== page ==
Helper classes to calculate Earth distances, bearing, etc.
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README.md

Java Geocalc

Geocalc is a simple java library aimed at doing arithmetics with Earth coordinates. It is designed to be simple to embed in your existing applications and easy to use. Geocalc can:

  1. Calculate the distance between two coordinates
  2. Find a point at X distance from a standpoint, given a bearing
  3. Calculate a rectangular area around a point
  4. Determine whether a Point is contained within that area
  5. Calculate the azimuth and final bearings between two points

This library is being used on www.rentbarometer.com.

This library implements in Java lots of ideas from Movable-Type. Many thanks.

Installing

Download

git clone git@github.com:grumlimited/geocalc.git

Compile

mvn clean install -DskipTests=true

You will need a JDK 1.8 and maven.

Embed

<dependency>
    <groupId>com.grum</groupId>
    <artifactId>geocalc</artifactId>
    <version>0.5.1</version>
</dependency>

note: Geocalc is not available from Maven's public repo. You need to run the command above.

Usage

Creating a Point

//Kew, London
Coordinate lat = new DegreeCoordinate(51.4843774);
Coordinate lng = new DegreeCoordinate(-0.2912044);
Point kew = new Point(lat, lng);

Converting between systems

Allows conversion of a coordinate between degrees, radians, D-M-s and GPS systems,

double radians = degreeCoordinate.getRadianCoordinate().getRadians();

double minutes = degreeCoordinate.getDMSCoordinate().getMinutes();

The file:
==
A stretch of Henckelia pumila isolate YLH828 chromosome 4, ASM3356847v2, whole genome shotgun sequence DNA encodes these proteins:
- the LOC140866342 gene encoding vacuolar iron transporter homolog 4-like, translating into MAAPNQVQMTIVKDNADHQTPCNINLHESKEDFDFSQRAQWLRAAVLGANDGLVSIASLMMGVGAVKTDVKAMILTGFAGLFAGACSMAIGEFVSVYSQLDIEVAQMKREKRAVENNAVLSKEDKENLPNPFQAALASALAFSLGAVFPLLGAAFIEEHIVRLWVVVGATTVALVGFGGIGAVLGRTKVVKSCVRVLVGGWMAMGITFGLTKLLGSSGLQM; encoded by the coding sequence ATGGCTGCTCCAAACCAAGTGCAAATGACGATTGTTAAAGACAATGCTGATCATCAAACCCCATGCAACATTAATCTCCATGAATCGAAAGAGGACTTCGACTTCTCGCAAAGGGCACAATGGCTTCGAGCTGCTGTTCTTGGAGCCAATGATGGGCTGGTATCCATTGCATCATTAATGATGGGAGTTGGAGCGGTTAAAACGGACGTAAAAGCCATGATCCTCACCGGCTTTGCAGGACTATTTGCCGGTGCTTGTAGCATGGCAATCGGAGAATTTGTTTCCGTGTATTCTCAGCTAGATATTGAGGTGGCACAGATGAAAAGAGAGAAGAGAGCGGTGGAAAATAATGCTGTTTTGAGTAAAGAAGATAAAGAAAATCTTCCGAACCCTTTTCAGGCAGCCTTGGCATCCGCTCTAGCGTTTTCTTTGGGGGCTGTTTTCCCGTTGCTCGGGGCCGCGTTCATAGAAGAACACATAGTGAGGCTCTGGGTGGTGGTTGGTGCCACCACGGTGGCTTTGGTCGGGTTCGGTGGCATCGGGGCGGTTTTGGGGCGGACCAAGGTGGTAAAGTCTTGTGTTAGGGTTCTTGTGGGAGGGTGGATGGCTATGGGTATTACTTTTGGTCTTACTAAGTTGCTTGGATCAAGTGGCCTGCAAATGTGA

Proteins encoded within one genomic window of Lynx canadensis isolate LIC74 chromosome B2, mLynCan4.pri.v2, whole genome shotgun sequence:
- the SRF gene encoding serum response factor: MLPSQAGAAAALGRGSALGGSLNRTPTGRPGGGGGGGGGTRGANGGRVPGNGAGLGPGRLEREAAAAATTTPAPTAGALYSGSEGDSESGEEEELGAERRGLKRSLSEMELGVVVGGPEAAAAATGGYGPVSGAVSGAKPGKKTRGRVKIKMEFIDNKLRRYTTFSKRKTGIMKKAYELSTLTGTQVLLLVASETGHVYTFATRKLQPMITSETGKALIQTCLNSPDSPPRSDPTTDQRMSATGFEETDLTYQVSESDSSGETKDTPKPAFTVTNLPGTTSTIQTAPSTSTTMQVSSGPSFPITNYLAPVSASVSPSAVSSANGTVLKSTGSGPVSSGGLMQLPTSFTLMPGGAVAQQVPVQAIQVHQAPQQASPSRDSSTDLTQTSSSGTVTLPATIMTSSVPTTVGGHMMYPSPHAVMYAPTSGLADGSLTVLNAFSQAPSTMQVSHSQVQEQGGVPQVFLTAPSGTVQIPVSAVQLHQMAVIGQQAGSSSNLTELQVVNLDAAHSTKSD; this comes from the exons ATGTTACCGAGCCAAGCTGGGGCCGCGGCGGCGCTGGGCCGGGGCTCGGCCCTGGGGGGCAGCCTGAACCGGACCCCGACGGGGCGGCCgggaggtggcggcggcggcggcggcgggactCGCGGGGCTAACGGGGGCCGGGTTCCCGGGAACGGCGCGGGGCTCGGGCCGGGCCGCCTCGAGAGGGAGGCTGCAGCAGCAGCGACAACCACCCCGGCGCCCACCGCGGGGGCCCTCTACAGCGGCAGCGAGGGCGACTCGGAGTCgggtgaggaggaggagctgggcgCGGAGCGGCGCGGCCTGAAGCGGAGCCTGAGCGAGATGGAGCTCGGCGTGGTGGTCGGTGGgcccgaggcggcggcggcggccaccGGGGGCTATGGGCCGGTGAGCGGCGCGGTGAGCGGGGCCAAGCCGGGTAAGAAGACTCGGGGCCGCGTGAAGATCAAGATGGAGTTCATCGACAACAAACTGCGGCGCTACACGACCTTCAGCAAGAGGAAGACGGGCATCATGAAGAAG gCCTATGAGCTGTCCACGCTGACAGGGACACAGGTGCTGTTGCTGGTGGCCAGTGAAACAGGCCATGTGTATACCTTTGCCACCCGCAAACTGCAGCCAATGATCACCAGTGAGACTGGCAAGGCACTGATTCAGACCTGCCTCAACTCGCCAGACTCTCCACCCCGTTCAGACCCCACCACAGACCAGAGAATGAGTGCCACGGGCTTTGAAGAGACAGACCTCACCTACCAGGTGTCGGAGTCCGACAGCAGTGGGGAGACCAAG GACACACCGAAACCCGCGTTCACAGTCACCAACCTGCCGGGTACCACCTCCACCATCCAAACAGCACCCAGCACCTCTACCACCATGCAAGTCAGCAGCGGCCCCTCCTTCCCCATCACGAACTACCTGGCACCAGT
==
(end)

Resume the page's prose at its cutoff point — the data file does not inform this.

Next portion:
double seconds = degreeCoordinate.getDMSCoordinate().getSeconds();
double wholeDegrees = degreeCoordinate.getDMSCoordinate().getWholeDegrees();

minutes = degreeCoordinate.getGPSCoordinate().getMinutes();
seconds = degreeCoordinate.getGPSCoordinate().getSeconds(); // always 0
wholeDegrees = degreeCoordinate.getGPSCoordinate().getWholeDegrees();

back and forth

new DegreeCoordinate(-46.5456).getDMSCoordinate().getGPSCoordinate().getRadianCoordinate().decimalDegrees // getGPSCoordinate() implies loss of precision

Distance between 2 points

Spherical law of cosines

//Kew, London
Coordinate lat = new DegreeCoordinate(51.4843774);
Coordinate lng = new DegreeCoordinate(-0.2912044);
Point kew = new Point(lat, lng);

//Richmond, London
lat = new DegreeCoordinate(51.4613418);
lng = new DegreeCoordinate(-0.3035466);
Point richmond = new Point(lat, lng);

double distance = EarthCalc.getDistance(richmond, kew); //in meters

Harvesine formula

//Kew, London
Coordinate lat = new DegreeCoordinate(51.4843774);
Coordinate lng = new DegreeCoordinate(-0.2912044);
Point kew = new Point(lat, lng);

//Richmond, London
lat = new DegreeCoordinate(51.4613418);
lng = new DegreeCoordinate(-0.3035466);
Point richmond = new Point(lat, lng);

double distance = EarthCalc.getHarvesineDistance(richmond, kew); //in meters

Vincenty formula

//Kew, London
Coordinate lat = new DegreeCoordinate(51.4843774);
Coordinate lng = new DegreeCoordinate(-0.2912044);
Point kew = new Point(lat, lng);

//Richmond, London
lat = new DegreeCoordinate(51.4613418);
lng = new DegreeCoordinate(-0.3035466);